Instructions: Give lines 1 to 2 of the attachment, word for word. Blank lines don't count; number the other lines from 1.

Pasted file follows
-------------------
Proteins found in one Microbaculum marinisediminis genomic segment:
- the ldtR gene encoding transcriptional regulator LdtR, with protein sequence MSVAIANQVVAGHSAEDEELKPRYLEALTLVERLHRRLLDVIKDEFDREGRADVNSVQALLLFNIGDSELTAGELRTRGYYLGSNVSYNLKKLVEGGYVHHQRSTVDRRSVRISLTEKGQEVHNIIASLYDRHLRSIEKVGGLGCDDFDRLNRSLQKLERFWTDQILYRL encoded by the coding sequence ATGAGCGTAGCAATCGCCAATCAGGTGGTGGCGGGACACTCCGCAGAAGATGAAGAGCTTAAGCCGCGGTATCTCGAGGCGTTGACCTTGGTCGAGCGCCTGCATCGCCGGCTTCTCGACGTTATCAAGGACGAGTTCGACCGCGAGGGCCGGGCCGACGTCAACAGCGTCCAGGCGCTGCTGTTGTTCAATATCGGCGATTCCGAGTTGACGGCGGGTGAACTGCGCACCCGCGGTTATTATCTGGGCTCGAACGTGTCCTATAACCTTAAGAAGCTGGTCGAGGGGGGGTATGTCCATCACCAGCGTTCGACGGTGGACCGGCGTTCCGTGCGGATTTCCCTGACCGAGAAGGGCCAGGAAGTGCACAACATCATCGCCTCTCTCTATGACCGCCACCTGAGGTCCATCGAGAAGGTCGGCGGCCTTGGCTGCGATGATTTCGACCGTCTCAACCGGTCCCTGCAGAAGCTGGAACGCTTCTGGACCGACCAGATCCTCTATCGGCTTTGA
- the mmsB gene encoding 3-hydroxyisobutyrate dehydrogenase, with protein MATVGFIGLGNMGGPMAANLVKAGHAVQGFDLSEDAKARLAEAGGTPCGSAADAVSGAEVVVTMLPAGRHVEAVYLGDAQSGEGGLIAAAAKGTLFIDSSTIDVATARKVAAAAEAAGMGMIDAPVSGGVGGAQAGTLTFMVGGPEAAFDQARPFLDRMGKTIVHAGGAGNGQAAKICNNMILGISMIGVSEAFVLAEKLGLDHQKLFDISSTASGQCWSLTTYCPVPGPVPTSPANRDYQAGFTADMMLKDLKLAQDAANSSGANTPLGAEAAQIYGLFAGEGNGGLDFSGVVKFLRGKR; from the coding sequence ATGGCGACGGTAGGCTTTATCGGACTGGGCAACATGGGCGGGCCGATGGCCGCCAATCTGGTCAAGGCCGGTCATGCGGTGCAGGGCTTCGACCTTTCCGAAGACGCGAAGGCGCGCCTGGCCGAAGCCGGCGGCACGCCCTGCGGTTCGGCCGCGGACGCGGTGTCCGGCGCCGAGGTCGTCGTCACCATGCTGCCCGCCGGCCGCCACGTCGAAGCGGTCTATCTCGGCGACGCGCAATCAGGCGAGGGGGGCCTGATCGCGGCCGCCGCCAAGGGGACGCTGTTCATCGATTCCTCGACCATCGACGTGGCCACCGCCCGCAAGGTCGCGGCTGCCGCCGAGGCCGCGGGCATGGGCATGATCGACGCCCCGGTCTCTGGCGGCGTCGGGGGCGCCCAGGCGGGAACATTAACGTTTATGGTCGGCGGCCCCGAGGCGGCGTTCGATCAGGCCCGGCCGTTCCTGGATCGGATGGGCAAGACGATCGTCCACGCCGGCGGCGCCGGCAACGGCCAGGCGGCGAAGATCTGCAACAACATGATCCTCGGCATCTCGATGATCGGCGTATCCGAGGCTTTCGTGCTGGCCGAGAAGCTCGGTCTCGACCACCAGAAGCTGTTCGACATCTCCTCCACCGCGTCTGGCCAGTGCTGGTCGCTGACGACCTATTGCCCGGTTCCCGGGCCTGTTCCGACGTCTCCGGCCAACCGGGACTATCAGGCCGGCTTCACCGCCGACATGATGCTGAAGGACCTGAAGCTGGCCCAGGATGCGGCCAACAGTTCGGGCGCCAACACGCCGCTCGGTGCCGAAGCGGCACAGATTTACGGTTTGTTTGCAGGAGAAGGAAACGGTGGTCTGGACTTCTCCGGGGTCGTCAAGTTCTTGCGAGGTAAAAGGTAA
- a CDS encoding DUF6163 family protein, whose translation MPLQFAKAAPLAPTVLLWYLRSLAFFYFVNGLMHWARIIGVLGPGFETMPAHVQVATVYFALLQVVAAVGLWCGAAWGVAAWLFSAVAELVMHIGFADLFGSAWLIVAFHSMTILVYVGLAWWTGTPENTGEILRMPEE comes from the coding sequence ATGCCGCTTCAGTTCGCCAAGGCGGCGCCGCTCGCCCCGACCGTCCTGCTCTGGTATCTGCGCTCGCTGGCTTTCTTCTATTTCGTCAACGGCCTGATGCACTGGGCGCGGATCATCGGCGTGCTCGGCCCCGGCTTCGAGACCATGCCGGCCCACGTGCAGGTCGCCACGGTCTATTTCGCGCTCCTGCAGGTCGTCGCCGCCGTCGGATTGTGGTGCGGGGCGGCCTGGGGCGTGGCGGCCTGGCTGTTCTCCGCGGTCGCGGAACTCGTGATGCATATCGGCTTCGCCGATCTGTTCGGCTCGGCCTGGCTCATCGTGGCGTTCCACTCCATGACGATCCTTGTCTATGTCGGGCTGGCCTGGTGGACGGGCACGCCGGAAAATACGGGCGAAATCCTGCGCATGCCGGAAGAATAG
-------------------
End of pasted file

Proteins found in one Microbaculum marinisediminis genomic segment:
- the ldtR gene encoding transcriptional regulator LdtR, with protein sequence MSVAIANQVVAGHSAEDEELKPRYLEALTLVERLHRRLLDVIKDEFDREGRADVNSVQALLLFNIGDSELTAGELRTRGYYLGSNVSYNLKKLVEGGYVHHQRSTVDRRSVRISLTEKGQEVHNIIASLYDRHLRSIEKVGGLGCDDFDRLNRSLQKLERFWTDQILYRL encoded by the coding sequence ATGAGCGTAGCAATCGCCAATCAGGTGGTGGCGGGACACTCCGCAGAAGATGAAGAGCTTAAGCCGCGGTATCTCGAGGCGTTGACCTTGGTCGAGCGCCTGCATCGCCGGCTTCTCGACGTTATCAAGGACGAGTTCGACCGCGAGGGCCGGGCCGACGTCAACAGCGTCCAGGCGCTGCTGTTGTTCAATATCGGCGATTCCGAGTTGACGGCGGGTGAACTGCGCACCCGCGGTTATTATCTGGGCTCGAACGTGTCCTATAACCTTAAGAAGCTGGTCGAGGGGGGGTATGTCCATCACCAGCGTTCGACGGTGGACCGGCGTTCCGTGCGGATTTCCCTGACCGAGAAGGGCCAGGAAGTGCACAACATCATCGCCTCTCTCTATGACCGCCACCTGAGGTCCATCGAGAAGGTCGGCGGCCTTGGCTGCGATGATTTCGACCGTCTCAACCGGTCCCTGCAGAAGCTGGAACGCTTCTGGACCGACCAGATCCTCTATCGGCTTTGA